Ionis Pharmaceuticals’ groundwork for the Eplontersen launch, focused on Transthyretin Amyloidosis (‘ATTR’), has laid a robust foundation for the subsequent introduction of Olezarsen. This preparation particularly benefits Olezarsen’s application in Familial Chylomicronemia Syndrome (‘FCS’). Olezarsen, currently in Phase 3 trials for severe hypertriglyceridemia (sHTG), is poised for an FDA nod. Ionis has indicated readiness to enlarge their operational scope to capitalize on Olezarsen’s market potential upon receiving approval for this expanded indication.
Looking ahead, Ionis anticipates the launch of Donidalorsen for prophylactic treatment in Hereditary Angioedema (‘HAE’). The HAE market offers a strategic advantage due to its concentrated prescriber base, facilitating targeted and efficient patient outreach with a relatively small field team. Preliminary Phase 2 results and ongoing long-term extension studies project a favorable outlook for Donidalorsen. Its monthly self-administration protocol positions it as a potentially significant addition to HAE prophylactic treatments, subject to regulatory clearance.
In the third quarter of 2023, reported revenue was $144 million, culminating in $463 million for the nine-month period ending September 30, 2023. This signifies a 10% reject in the third quarter, albeit a 6% year-on-year boost for the nine-month frame.
SPINRAZA, a key product, contributed $67 million in royalties for the quarter, reaching $179 million for the year to date. This marks a 9% sequential boost and an 8% rise over the same quarter in the previous year. Ionis also reported $60 million in R&D revenue for the third quarter, accumulating to $233 million for the year. These figures highlight the company’s revenue generation capability, not just from established products but also from their research initiatives and partnerships.
As anticipated, both the third quarter and year-to-date figures show a rise in operating expenses and losses, a consequence of their efforts in commercial readiness and pipeline development, particularly in late-stage programs. This has led to a moderate uptick in Selling, General, and Administrative (SG&A) costs year over year, as Ionis gears up for the launch of Eplontersen, Olezarsen, and Donidalorsen.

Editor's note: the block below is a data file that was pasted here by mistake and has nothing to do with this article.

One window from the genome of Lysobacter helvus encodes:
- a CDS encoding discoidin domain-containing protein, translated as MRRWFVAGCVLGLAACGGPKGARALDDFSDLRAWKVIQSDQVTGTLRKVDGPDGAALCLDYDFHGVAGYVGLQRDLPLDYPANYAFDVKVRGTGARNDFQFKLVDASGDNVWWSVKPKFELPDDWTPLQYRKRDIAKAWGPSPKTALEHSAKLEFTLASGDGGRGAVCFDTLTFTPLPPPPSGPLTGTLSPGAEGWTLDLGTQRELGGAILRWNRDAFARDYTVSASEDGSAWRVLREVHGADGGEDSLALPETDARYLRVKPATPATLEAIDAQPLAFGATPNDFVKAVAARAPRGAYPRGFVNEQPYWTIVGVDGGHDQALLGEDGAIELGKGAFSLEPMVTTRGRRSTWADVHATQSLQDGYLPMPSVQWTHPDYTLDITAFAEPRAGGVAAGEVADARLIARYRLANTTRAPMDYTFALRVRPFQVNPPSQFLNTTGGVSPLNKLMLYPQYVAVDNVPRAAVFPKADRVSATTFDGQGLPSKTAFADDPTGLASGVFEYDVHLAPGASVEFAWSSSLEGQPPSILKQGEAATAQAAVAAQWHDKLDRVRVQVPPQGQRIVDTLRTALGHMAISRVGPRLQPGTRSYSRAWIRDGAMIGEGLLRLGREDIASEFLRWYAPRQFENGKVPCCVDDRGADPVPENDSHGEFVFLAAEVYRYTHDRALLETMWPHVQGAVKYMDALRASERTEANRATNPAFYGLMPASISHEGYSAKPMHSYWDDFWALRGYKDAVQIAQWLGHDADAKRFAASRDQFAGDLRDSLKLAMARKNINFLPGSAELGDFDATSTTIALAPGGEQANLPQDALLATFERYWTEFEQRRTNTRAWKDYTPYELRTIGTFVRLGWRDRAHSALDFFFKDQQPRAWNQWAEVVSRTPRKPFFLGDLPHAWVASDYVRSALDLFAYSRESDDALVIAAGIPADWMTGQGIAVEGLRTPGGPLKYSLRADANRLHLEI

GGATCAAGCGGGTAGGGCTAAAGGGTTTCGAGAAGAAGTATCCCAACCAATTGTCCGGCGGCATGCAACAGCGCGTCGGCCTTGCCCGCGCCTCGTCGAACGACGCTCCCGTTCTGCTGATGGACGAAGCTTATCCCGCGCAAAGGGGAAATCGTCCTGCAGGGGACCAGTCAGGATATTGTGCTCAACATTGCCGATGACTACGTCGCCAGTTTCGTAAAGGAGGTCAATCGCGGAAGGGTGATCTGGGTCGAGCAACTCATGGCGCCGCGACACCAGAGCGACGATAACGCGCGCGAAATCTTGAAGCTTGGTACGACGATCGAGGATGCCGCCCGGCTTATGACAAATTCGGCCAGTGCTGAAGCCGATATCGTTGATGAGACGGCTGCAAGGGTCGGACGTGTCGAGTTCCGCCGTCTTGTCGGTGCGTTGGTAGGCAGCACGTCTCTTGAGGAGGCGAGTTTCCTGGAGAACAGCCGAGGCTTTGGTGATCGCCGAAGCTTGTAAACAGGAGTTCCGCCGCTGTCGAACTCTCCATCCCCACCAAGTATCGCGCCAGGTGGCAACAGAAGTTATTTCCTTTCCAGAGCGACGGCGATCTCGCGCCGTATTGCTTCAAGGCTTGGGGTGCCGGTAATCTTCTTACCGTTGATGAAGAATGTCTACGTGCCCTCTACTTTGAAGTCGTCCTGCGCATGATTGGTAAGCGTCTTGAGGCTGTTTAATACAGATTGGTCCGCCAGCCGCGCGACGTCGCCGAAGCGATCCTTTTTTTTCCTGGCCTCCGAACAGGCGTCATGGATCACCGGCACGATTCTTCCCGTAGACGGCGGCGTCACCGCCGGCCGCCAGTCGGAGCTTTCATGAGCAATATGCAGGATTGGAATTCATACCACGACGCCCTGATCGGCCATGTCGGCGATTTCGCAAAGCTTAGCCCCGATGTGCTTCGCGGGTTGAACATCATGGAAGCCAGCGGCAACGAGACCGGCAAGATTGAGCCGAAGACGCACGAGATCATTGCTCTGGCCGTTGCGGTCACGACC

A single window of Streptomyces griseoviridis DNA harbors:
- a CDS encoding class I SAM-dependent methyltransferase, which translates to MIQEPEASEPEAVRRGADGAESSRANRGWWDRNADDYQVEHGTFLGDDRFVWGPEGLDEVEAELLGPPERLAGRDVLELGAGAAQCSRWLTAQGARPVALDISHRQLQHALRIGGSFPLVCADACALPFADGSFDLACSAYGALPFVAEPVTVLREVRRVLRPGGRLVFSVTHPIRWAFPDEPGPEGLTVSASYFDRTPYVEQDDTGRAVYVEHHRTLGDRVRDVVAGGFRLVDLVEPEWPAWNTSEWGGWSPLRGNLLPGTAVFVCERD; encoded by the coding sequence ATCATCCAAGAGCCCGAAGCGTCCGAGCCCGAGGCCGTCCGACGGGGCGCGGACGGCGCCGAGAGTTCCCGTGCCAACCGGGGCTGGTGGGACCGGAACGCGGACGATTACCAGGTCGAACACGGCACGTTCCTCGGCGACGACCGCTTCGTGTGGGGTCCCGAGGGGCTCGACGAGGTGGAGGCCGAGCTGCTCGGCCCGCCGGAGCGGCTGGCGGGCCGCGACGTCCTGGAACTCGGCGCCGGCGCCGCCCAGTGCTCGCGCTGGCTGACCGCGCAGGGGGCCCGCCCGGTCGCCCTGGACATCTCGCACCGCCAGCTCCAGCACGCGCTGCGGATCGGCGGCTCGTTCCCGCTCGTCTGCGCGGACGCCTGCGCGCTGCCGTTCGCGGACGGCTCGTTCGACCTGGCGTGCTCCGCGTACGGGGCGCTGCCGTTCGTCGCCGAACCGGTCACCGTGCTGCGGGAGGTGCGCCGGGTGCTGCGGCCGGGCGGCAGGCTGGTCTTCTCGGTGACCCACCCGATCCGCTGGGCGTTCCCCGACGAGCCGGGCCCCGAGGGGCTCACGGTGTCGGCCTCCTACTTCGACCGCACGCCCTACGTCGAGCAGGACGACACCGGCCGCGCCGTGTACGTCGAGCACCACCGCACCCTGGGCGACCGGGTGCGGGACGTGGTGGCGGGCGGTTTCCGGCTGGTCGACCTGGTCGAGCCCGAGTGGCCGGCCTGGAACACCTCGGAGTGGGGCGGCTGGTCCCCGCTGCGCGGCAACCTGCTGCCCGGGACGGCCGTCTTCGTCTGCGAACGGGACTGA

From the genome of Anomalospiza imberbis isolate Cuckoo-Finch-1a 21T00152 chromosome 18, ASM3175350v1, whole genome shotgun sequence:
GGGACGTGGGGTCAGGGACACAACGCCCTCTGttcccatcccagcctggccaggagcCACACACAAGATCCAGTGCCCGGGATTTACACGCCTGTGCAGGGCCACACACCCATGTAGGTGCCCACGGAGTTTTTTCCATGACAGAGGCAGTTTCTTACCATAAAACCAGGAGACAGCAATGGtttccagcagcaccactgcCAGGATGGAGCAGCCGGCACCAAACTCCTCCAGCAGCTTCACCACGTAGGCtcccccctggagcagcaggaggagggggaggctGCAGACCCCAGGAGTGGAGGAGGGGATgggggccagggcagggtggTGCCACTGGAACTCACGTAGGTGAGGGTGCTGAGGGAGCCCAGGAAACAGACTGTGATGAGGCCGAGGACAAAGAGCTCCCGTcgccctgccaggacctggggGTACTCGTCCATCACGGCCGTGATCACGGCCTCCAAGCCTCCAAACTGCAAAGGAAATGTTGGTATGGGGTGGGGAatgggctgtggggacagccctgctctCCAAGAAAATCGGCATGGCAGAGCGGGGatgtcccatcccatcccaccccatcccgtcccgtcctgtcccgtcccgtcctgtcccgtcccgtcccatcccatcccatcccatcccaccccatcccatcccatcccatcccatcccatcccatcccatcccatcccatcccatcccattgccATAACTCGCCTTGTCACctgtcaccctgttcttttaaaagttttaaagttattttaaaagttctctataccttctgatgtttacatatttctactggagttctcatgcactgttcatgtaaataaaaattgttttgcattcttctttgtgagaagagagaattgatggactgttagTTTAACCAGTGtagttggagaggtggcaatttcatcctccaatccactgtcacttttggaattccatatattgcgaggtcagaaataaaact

Currently, I calculate the cash burn rate to be approximately $250 million. This rate could escalate as they approach the launch of the aforementioned programs.
However, Ionis maintains a robust financial position, with $2.2 billion in cash and investments as of September’s end. This substantial capital buffer should uphold them through the current expenditure phase, which is instrumental for developing new revenue avenues.
Valuation & Risks
Currently trading at nearly 12 times its sales, the company is positioned at a pivotal moment, banking on the Total Addressable Market projections for Eplontersen and Olezarsen to potentially reignite revenue growth in the coming years. Given the proven efficacy of its drug mechanics through SPINRAZA, which already generates consistent revenue, and its pipeline primed with ready-to-launch drugs, a protracted expect to ascertain the company’s viability seems unlikely.
Over the next three years, two scenarios seem plausible: a bullish one where revenues hit $1 billion by 2026, maintaining the current sales multiple of 12, and a bearish one, where revenue growth is more conservative at $700 million, accompanied by a reduced sales multiple of 8.
This presents an asymmetric risk-reward profile in my view. The company’s readiness to launch new drugs in a multi-billion TAM may defend what seems admire a high valuation at present. The potential risk/reward scenario here is notably compelling.
However, risks are inherent. The primary risk lies in failing to reach the anticipated revenue growth, followed by the potential for a surge in Operating Expenses (OpEx) associated with the ramp-up for new drugs. Additionally, sustaining the cash burn and potential financing challenges, should the company need to access financial markets, could expose shareholders to dilution.
In summary, while the company appears structurally sound to reach favorable outcomes, as outlined in previous paragraphs, the inherent uncertainties in this sector should not be underestimated.